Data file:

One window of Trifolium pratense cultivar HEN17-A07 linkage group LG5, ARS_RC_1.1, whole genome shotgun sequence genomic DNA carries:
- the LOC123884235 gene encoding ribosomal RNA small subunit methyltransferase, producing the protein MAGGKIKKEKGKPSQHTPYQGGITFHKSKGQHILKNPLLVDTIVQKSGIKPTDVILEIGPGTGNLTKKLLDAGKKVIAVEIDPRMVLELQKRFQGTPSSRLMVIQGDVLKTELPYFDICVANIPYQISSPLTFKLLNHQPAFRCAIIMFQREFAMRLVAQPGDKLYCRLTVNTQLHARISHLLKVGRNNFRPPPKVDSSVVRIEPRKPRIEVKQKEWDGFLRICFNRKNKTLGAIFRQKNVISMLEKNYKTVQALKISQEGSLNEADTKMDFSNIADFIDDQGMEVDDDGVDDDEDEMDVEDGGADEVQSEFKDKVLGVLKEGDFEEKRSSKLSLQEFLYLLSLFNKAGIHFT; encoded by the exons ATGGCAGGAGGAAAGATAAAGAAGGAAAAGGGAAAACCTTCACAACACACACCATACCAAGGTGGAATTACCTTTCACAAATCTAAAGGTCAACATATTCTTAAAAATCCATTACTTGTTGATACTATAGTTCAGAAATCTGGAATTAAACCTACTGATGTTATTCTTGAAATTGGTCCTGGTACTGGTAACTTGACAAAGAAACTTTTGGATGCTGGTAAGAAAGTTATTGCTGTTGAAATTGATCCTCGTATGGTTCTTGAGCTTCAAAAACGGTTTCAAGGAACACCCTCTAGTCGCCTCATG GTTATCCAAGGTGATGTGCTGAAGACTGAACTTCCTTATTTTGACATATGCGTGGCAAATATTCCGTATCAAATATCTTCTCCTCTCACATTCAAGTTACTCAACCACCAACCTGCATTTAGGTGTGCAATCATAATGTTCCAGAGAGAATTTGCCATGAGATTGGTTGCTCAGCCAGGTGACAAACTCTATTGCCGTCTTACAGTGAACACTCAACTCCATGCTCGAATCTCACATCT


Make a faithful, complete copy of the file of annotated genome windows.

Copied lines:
One window of Trifolium pratense cultivar HEN17-A07 linkage group LG5, ARS_RC_1.1, whole genome shotgun sequence genomic DNA carries:
- the LOC123884235 gene encoding ribosomal RNA small subunit methyltransferase, producing the protein MAGGKIKKEKGKPSQHTPYQGGITFHKSKGQHILKNPLLVDTIVQKSGIKPTDVILEIGPGTGNLTKKLLDAGKKVIAVEIDPRMVLELQKRFQGTPSSRLMVIQGDVLKTELPYFDICVANIPYQISSPLTFKLLNHQPAFRCAIIMFQREFAMRLVAQPGDKLYCRLTVNTQLHARISHLLKVGRNNFRPPPKVDSSVVRIEPRKPRIEVKQKEWDGFLRICFNRKNKTLGAIFRQKNVISMLEKNYKTVQALKISQEGSLNEADTKMDFSNIADFIDDQGMEVDDDGVDDDEDEMDVEDGGADEVQSEFKDKVLGVLKEGDFEEKRSSKLSLQEFLYLLSLFNKAGIHFT; encoded by the exons ATGGCAGGAGGAAAGATAAAGAAGGAAAAGGGAAAACCTTCACAACACACACCATACCAAGGTGGAATTACCTTTCACAAATCTAAAGGTCAACATATTCTTAAAAATCCATTACTTGTTGATACTATAGTTCAGAAATCTGGAATTAAACCTACTGATGTTATTCTTGAAATTGGTCCTGGTACTGGTAACTTGACAAAGAAACTTTTGGATGCTGGTAAGAAAGTTATTGCTGTTGAAATTGATCCTCGTATGGTTCTTGAGCTTCAAAAACGGTTTCAAGGAACACCCTCTAGTCGCCTCATG GTTATCCAAGGTGATGTGCTGAAGACTGAACTTCCTTATTTTGACATATGCGTGGCAAATATTCCGTATCAAATATCTTCTCCTCTCACATTCAAGTTACTCAACCACCAACCTGCATTTAGGTGTGCAATCATAATGTTCCAGAGAGAATTTGCCATGAGATTGGTTGCTCAGCCAGGTGACAAACTCTATTGCCGTCTTACAGTGAACACTCAACTCCATGCTCGAATCTCACATCT